Research shows that the volume of greenfield land sales for residential projects more than doubled from a low in 2018-19 to a peak in 2020-21 in response to the Federal Government’s HomeBuilder stimulus and historically low-interest rates. However, the end of this stimulus and rising mortgage interest rates since 2021-22 have led to an expected contraction in industry revenue (5.5% annually over the five years through 2023-24). 

There’s an expected contraction of 4.9% this year, and Welsh is buckling down for a tough six months. 

“There are challenges around subcontractors, supply, price increases, availability of materials – it’s been extremely challenging for them to navigate,” he says. 

Between July 2022 and April 2023, 1,709 construction companies across Australia entered administration, according to data from ASIC. While Wel.Co doesn’t engage in construction directly, the pinch on construction affects the company’s prospective buyers, Welsh says. 

“In the first-and-second-home buyer market, you need to be instilling confidence through your land developer, through your builder, but it’s difficult to do that because a lot of that’s been out of their control. It’s been hard to provide absolute confidence to buyers on what they’re going to be paying for their home at the end of the day. I think that’s settled down a little bit now, and a lot of these pressures have come out of the market.” 

And then there’s the uncertainty around interest rates and rising cost of living pressures. “Any interest rate rise hurts us because, again, when you’re in growth corridors, you’re focusing on that affordable market,” he says.

Andrew Welsh during his playing days at Essendon in 2005. Image: Getty

But despite rising rates, Australia has come in at 18 of 56 countries worldwide regarding house price growth in 2023, with prices up 4.9%, according to Knight Frank research. 

It was one of 35 markets to experience house price growth even with higher debt costs. Knight Frank’s head of residential research, Michelle Ciesielski, attributed the country’s resilience to limited available stock, strong employment, and robust wage growth. 

Focusing the lens on Australian major cities in 2024, housing values rose 0.6% in February alone, up from a 0.4% rise in January, according to property analytics firm CoreLogic. It’s the strongest monthly gain since October 2023, with each capital city recording a lift (bar Hobart, which experienced a decline of 0.3%). The national median dwelling value is now $765,762, up nearly 9% on February last year.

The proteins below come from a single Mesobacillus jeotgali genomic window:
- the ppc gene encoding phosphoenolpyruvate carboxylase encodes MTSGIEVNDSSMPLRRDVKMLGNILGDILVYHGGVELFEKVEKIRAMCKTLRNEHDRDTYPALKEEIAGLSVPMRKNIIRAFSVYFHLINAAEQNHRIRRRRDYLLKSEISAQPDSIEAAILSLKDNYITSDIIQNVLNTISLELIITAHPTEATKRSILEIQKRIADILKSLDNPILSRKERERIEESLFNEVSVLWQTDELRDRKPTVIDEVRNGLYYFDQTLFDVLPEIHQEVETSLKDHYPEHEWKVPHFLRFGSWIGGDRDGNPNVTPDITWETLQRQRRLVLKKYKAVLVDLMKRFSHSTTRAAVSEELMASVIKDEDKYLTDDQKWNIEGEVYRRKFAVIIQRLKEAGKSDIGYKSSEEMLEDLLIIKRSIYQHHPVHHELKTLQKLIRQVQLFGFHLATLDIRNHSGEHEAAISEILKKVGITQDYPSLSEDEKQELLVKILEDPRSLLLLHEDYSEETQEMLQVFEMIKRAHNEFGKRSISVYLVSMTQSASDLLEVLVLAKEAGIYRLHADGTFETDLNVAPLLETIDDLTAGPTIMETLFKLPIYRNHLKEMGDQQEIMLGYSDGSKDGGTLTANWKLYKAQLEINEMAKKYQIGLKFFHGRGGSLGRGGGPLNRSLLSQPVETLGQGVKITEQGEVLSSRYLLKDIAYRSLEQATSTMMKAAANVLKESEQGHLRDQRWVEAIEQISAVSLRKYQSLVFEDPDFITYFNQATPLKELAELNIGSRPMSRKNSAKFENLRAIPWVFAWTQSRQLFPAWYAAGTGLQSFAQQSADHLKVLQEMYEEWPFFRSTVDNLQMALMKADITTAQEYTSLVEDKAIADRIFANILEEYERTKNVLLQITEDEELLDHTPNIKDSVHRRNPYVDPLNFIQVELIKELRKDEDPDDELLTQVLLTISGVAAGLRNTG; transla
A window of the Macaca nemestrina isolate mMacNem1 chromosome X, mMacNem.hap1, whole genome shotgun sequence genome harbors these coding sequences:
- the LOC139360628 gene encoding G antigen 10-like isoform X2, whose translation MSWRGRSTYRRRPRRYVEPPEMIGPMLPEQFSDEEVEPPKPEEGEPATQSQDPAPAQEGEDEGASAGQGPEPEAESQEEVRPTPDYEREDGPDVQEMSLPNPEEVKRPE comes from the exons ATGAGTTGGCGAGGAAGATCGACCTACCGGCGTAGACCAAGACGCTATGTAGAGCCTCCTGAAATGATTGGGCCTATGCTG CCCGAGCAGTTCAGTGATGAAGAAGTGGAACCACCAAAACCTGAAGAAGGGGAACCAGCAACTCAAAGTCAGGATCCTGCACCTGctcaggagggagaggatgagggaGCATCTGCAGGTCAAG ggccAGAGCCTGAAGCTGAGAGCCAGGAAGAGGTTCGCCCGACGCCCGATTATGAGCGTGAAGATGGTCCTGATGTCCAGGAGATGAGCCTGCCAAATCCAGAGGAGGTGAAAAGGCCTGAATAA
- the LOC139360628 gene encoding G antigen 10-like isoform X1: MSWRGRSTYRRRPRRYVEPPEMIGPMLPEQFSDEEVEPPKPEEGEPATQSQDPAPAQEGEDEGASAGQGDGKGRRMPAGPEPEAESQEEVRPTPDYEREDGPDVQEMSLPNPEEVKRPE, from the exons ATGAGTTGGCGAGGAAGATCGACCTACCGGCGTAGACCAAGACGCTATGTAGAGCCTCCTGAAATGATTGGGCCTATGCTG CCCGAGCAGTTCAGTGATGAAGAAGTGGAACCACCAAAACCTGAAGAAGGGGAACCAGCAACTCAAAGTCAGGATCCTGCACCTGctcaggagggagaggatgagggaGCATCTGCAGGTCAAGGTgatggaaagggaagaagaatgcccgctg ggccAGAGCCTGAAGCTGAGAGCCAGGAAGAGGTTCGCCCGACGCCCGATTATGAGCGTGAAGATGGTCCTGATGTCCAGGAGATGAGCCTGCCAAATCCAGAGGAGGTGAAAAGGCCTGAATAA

“Last years’ rate hikes clearly dented capital gains, but higher interest rates haven’t been enough to extinguish growth entirely,” CoreLogic’s research director, Tim Lawless, says. 

“The shortfall of housing supply relative to housing demand continues to place upward pressure on home values across most regions.” 

And migration is another tailwind. Regional population data released in 2023 shows nearly 103,000 people moved to regional Australia. Greater Melbourne increased by 55,000, Greater Queensland by 59,200 and Greater Adelaide by 16,100. 

“Although this year’s going to be tough, I think the growth areas in the markets we’re in are going to perform well post the end of this year, purely around affordability and migration,” Welsh says. 

“Looking at the number of migrants coming into the country and where they choose to live, I think it caters to the growth corridors we’re targeting.” 

The developer says there’s also a lot of inquiry from commercial businesses about when town centres are set to be delivered in growth corridors, which is a drawcard for prospective residents. 

“There’s a lot more interest, and it’s positive because it shows that there are going to be some immediate amenities to these growth corridors, which helps people buy confidently in these areas.” 

Look back on the week that was with hand-picked articles from Australia and around the world. Sign up to the Forbes Australia newsletter here or become a member here.

More from Forbes Australia